Give Her Some Credit by Joe Giordano

Jennifer is glad her daughter is finally financially independent... by Joe Giordano.

"How does your daughter enjoy receiving a paycheck?" Hairdresser Emma clipped Jennifer's brunette bob.

"We like it more."

Emma's scissors snipped. "I get it. She's no longer your financial obligation."

Jennifer sighed. "Cara graduated without student debt, but it wasn't easy. The day she matriculated at the University of Texas, we cut our credit cards in two. Cash-only disciplined our spending. I can count on one hand the number of times Ted and I ate out in the last four years. Vacations? Forget about it."

Emma said, "You two lived like a cloistered religious order. We insisted our William work while in school. Bill Sr. told him, 'Nobody will roll you over in bed and stuff a hundred dollar bill inside your pyjamas pocket.'"

"Cara majored in computer science and the curriculum was gruelling. We didn't want her distracted. Her job was to graduate. Ours was to foot the bill."

"Cara's done well?"

Jennifer smiled. "Google gave her a signing bonus. She's attending their training program in Dallas. As NASA would say, 'We have liftoff.'"

"Will Cara be home for Christmas?"

"If work allows. I'm speaking with her later today."

Cara and Jennifer connected on a Facetime call.

Cara's brow furrowed. "Mom, who did your hair?"

"You don't like it?"

"It's okay. I go to Vidal Sassoon in Fort Worth."

Jennifer smiled. "Your hair's lovely. How's the job going?"

Cara beamed. "Terrific. I met lots of new friends. We're together every weekend."

"What about Christmas?"

"My boss will advance me a few days of vacation. I'm coming home."


"I can't wait to show you my new car."

"You traded in my old Taurus? What did you buy?"

"A canary-yellow Porsche 911 Carrera."

"Oh. My goodness."

"It's a rocket. I turn heads."

"Your signing bonus was that large? Did you set aside any money for Google's 401K plan?"

Cara's face turned serious. "Mom, I'm twenty-one, a financially independent woman. I make my own decisions."

"Of course. I was just wondering... Never mind. Your father and I want to visit Dallas after the first of the year to see where you're living."

"I have a duplex apartment in Luxor Heights. Twentieth floor. You'll love the view."

"Wow. You're moving fast. I'm not sure your Dad and I can keep up."

"So much is happening. I can't wait to tell you."

"Suddenly my daughter has transformed into a mature woman. I'm so proud. When you were a child, we knew what to buy you for Christmas. You'd squeal with delight over a new doll or a blouse. What could we possibly give to the sophisticated young businesswoman who has everything?"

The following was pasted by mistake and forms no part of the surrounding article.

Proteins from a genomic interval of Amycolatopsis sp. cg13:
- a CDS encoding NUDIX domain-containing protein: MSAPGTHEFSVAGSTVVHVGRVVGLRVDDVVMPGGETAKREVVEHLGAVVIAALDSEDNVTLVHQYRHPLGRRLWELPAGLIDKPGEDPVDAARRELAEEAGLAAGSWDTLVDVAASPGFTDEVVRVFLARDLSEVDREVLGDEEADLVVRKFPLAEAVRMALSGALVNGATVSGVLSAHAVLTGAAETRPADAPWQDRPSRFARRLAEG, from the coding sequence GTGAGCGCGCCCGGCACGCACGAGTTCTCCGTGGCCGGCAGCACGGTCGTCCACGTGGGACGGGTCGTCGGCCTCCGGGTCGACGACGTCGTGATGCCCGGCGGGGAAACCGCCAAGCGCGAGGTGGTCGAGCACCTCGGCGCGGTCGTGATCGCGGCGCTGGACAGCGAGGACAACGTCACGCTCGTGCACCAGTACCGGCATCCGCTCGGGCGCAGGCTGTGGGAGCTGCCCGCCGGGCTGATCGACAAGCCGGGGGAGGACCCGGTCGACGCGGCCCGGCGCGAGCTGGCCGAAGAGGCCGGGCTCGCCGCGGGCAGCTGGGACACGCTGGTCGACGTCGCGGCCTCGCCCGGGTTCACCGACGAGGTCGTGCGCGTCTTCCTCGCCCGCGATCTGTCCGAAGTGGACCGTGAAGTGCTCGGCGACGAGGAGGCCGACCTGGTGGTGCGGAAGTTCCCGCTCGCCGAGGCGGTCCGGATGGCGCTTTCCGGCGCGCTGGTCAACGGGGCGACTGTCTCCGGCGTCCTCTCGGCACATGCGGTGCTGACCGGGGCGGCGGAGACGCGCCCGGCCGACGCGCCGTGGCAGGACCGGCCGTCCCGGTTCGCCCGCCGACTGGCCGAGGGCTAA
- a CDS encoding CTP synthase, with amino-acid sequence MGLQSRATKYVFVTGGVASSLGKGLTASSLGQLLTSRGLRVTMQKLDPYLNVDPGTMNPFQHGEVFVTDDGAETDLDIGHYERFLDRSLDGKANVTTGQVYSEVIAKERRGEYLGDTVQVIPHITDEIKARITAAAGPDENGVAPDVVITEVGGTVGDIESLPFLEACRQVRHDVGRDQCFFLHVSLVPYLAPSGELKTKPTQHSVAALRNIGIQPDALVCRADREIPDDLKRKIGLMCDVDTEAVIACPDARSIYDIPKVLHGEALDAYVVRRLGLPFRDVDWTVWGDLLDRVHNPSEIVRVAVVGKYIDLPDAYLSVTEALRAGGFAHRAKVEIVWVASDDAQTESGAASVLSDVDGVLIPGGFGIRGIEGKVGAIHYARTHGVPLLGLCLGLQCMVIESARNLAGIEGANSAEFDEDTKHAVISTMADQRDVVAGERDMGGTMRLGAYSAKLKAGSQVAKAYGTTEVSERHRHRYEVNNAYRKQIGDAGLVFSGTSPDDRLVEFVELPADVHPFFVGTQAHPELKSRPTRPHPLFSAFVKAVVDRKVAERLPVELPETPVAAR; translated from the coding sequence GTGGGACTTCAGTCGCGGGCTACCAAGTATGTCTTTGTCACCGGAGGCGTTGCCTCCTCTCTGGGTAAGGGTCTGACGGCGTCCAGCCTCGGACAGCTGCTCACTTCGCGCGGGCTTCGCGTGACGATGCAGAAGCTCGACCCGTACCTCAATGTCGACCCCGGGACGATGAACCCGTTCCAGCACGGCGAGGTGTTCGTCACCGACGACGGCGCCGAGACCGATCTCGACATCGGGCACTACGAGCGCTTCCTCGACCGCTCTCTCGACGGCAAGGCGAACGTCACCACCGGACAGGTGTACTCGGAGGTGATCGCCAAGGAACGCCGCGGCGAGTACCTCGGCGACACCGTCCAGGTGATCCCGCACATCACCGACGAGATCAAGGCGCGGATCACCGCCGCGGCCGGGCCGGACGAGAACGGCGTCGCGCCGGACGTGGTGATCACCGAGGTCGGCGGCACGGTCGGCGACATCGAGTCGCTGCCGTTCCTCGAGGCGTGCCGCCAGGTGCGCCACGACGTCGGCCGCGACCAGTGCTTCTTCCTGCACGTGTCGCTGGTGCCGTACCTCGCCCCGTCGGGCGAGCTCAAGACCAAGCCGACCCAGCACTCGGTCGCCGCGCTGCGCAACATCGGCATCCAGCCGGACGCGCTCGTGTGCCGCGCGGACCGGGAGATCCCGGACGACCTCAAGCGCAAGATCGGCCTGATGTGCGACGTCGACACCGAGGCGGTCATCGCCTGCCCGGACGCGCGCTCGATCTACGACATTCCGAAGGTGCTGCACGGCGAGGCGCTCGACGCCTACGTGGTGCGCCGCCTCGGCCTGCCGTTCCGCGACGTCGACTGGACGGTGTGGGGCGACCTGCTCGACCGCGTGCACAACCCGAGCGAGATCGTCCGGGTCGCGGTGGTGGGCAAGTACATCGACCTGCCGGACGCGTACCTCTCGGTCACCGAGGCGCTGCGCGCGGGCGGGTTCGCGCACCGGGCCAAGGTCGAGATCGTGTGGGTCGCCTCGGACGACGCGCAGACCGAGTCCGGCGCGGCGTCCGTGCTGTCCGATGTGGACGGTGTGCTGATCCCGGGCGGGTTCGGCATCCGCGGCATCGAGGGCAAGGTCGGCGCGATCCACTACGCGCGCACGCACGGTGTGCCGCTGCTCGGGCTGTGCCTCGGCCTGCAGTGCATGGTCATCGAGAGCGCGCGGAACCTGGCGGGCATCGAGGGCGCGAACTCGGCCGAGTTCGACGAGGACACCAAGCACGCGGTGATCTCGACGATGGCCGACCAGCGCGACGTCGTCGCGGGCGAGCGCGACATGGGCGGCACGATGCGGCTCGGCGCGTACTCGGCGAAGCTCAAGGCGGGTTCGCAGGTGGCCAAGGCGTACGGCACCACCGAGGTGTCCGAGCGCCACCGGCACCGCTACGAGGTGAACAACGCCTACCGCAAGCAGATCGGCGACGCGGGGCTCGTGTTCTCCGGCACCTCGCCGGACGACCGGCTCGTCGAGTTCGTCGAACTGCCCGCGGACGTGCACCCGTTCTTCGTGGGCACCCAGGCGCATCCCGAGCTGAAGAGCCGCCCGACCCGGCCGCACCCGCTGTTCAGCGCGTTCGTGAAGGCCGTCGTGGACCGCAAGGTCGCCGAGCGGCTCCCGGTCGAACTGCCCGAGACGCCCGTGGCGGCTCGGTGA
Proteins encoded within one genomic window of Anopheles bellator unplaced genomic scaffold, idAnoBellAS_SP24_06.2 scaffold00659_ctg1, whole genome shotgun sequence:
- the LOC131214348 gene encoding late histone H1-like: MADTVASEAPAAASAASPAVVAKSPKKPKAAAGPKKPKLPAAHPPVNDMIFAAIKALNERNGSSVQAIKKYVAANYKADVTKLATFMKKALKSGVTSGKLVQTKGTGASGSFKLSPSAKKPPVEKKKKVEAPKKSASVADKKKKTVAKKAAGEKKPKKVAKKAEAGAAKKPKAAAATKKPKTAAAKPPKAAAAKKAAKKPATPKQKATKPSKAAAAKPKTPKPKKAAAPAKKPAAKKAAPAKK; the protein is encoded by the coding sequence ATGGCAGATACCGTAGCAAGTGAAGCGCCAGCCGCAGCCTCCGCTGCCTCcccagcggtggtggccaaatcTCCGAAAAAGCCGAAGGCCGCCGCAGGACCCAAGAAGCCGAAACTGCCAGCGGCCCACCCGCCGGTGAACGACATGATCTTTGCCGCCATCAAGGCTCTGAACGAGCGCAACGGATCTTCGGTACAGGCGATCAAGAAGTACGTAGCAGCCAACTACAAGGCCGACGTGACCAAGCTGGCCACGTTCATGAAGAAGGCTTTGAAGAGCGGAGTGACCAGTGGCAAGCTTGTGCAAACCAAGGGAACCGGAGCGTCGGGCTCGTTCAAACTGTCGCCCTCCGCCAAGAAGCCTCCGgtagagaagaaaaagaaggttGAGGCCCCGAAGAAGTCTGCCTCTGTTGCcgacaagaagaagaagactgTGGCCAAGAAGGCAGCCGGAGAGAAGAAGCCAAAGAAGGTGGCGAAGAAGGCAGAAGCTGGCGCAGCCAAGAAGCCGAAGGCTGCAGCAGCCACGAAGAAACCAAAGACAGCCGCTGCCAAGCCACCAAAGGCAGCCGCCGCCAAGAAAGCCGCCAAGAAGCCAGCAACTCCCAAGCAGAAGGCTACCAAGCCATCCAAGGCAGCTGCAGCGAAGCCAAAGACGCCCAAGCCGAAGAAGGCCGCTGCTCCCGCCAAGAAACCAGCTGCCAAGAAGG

"Well. You know, I have an idea."

"Tell me."

"Perhaps, you won't consider it a festive enough present."

"Honey, if you need something, tell me."

"How would you and Dad feel about paying off my credit card debt?"


  1. Kids, huh? A humorous piece of flash fiction - I never expected that ending!

  2. I also did not expect that ending, it went right against the flow. Excellent!
    there´s also a moral in there somewhere!
    Mike McC

  3. Thanks for reading and thanks to FOTW for publishing my piece. Please check out my website


  4. As someone with no children, but three niblings I can understand it all too well.

  5. Clever and fun with a surprise twist ... very surprising for Mom and Pop!

  6. As Madonna used to say "I'm a material girl." Entertaining.

  7. During my years as a gray-haired undergraduate attending the University of Texas in Austin, I observed a slice of today’s up and coming generation. My experience inspired a few short stories. Here are three that have been previously published:

    “Saved by the Bell”

    “The Price of Fame”

    “You Can’t Give it Away”

  8. I have twin girls, I think I've had this very nightmare in duplicate! ;) Fun flash fiction.

  9. I love the way that, except for a few phrases, the whole thing evolves in dialogue. I like stories told in dialogue -- conversation is how we normally communicate.

  10. An all-too-familiar tale of parents who tie themselves permanently to the upkeep and self aggrandizement of their progeny. The lament, “Mom, I’ve twenty-one, a financially-independent woman,” rings predictably hollow. Eventually, Cara will be borrowing on her parents’ pre-paid funeral plans. Very well told, Joe.